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This is all very good advice, Kellen. I was married to an abusive man for six years and when things started getting dangerous, the first thing I did was get a separate (and secret) bank account. I kept the passbook locked in my desk drawer at the office. Then I went out there and sold every single piece of real estate I could get my hands on. I worked every lead and I had deals stacked up on top of each other and worked night and day to close them all. Sometimes I started at 6 AM and didn't get home until after 10:00 at night. (This was okay with him because he wanted the money.) Then, when I got all the commission checks - I took my little boy and I left. Just like that. I was afraid to leave, but I had to. He was starting to get physical again and I just couldn't stand the situation anymore and was fresh out of illusions that it would get any better. I was safe in leaving abruptly like that because friends and co-workers had witnessed his anger and threatening demeanor toward me, and also because the child was only mine and I never did let him adopt, so he could not bring a legal action. Also, I made sure he knew that I had witnesses and would call the police if he harrassed me.

(And Kellen - I can't thank you enough for the lovely comment you left on my blog. It really means a lot to me coming from you and it felt really good to read it.)

Wow, that must have taken a lot of courage. Simply making a change is tough for most people. Breaking completely out of a very emotionally dangerous relationship is especially tricky. But it sounds like you really used your head (and your hard work) and made it happen. You bring up twovery, very important points. You didnt allow him to adopt your child, which left you free to walk away. I see so many people get together as a couple and have the children calling the new boyfriend Daddy and working toward an adoption with someone they have known for only a year. Children can really complicate an already difficult situation and should be taken into careful consideration when making decisions. It was smart to wait on that.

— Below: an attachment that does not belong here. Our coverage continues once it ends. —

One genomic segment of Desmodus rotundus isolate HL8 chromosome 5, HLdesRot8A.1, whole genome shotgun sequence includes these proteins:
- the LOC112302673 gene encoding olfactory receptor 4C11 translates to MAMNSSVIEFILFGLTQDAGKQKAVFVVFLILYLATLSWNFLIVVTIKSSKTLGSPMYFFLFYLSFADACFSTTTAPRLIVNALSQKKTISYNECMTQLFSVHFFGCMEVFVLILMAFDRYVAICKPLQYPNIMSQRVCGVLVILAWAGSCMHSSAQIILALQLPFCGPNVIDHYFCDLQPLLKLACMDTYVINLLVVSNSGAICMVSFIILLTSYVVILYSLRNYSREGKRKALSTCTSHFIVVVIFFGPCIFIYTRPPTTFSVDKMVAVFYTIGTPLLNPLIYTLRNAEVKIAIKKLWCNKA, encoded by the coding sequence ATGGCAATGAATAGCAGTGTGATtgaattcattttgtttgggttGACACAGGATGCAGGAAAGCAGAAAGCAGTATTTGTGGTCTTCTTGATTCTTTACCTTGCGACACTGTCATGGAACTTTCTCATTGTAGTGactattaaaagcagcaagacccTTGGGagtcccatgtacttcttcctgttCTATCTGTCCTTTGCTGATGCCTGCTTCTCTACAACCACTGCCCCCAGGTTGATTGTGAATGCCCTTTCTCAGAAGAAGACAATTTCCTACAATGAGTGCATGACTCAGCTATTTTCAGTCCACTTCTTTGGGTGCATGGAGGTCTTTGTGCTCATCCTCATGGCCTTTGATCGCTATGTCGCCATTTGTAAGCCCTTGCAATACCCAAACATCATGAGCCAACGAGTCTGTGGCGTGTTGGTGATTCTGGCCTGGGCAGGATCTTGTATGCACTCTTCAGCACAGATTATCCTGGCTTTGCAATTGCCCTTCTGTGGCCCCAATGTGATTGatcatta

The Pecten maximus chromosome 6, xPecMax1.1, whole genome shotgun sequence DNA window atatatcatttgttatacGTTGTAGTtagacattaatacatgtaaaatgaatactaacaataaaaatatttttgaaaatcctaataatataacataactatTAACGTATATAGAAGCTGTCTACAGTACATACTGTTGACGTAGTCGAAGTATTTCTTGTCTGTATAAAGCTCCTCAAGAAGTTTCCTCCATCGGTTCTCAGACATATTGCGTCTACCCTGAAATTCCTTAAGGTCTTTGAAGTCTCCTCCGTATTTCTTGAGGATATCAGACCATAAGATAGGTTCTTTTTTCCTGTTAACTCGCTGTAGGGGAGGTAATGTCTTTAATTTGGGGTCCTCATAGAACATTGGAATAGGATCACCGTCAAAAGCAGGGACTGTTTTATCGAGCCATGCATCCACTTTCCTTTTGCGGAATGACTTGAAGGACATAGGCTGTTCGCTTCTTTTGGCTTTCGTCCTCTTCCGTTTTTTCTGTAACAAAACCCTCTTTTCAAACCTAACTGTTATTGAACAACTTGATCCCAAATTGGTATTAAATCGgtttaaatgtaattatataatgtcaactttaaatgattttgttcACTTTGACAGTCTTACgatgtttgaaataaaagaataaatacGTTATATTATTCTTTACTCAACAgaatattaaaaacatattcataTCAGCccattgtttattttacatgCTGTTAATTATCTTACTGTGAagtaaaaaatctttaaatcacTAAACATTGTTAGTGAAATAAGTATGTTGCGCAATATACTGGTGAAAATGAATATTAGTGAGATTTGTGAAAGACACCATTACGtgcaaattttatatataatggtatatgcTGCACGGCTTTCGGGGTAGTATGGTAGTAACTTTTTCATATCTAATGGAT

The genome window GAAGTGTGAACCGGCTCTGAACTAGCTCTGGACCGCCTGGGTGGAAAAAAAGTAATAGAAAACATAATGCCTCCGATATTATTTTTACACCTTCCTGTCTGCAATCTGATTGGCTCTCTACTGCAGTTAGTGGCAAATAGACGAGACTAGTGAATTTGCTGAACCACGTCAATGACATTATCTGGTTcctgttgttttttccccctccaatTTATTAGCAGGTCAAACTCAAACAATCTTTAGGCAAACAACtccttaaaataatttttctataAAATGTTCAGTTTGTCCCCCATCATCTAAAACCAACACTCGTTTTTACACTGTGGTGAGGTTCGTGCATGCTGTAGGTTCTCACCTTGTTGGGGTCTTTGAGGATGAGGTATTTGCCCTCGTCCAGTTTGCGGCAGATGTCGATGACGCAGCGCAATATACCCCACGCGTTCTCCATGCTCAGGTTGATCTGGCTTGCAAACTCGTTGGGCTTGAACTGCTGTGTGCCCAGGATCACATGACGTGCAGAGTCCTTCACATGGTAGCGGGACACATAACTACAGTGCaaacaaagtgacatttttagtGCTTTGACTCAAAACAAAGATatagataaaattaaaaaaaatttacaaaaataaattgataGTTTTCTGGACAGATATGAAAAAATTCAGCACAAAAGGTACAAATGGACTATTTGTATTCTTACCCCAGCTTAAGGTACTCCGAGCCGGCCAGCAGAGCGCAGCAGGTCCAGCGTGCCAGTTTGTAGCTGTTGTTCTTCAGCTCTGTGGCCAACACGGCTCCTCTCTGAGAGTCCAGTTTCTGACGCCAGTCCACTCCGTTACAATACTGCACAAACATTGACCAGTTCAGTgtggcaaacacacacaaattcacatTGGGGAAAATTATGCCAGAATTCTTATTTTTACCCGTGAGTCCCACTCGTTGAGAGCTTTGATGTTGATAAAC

You also point out how important it is to have family and friends around you for support and as witnesses. That is one of the first things many abusers try to do, cut you off from family and friends. Im glad you kept yours around you.

I so happy to hear you are free.Thank you for the first person feedback. (And youre very welcome for the post.)

Thanks for the advice! I have been with my guy for 9 years and never knew he was emotionally abusing me until a dear friend pointed it out a few weeks ago. I am secretly planning to leave and am very scared. I have 3 children that will go with me and I just dont feel like I have the courage to do so. For some many years, I feel worthless. I have been isolated from the outside world that I only go out once a week. I sometimes feel if its the right decision to leave. I am truly afraid. Is it normal to think that its okay to stay and suffer at least until the children grow up? I dont want to piss him off. Thank for the tips. I will keep in mind.

Hi Anon,

Finding the courage to change a pattern of 9 years is extremely hard for most people. Being in a relationship which has beaten you down emotionally and mentally makes it even harder. Emotional abuse causes you to doubt your own feelings, thoughts and emotions. You don't trust your own judgement any longer.

The isolation you mention is also one of the first steps in abusing someone. An abuser often moves to remove a victim's supports by cutting them off from family and friends who would point out what is happening (like your friend did) and help them leave or stand up to it. Putting your supports back into place will help counteract that isolation.

You ask if is normal to think it's OK to stay and suffer until the children grow up. I see a lot of people justify staying for that reason. But what are you teaching your children? By staying and allowing yourself to be abused you are teaching your children that it is OK to treat a woman this way. Odds are, your daughters will grow up to be abused and your sons will grow up to be abusers. It may be reversed, but this is the pattern they will inherit from you and your abuser.

Does that sound like it is best for the children?

One of the main problems of being emotionally abused is that you learn not to trust your own thoughts, feelings or beliefs. You become totally attuned to what the abuser wants and what makes the abuser happy (or prevents him or her from getting angry). Stop. Listen to your gut. What is it telling you? Your instincts (what I call your gut) don't lie to you. You can trust them. You just have to learn to listen to them and believe in them again.

It might also help to think of situations you have overcome before. What have you had the courage to do in the past? You might find that you have had the courage to endure must worse situations in the past, you just lost your faith in yourself (because of the emotional abuse). I believe you have the courage. You just have to remember what you are capable of accomplishing.

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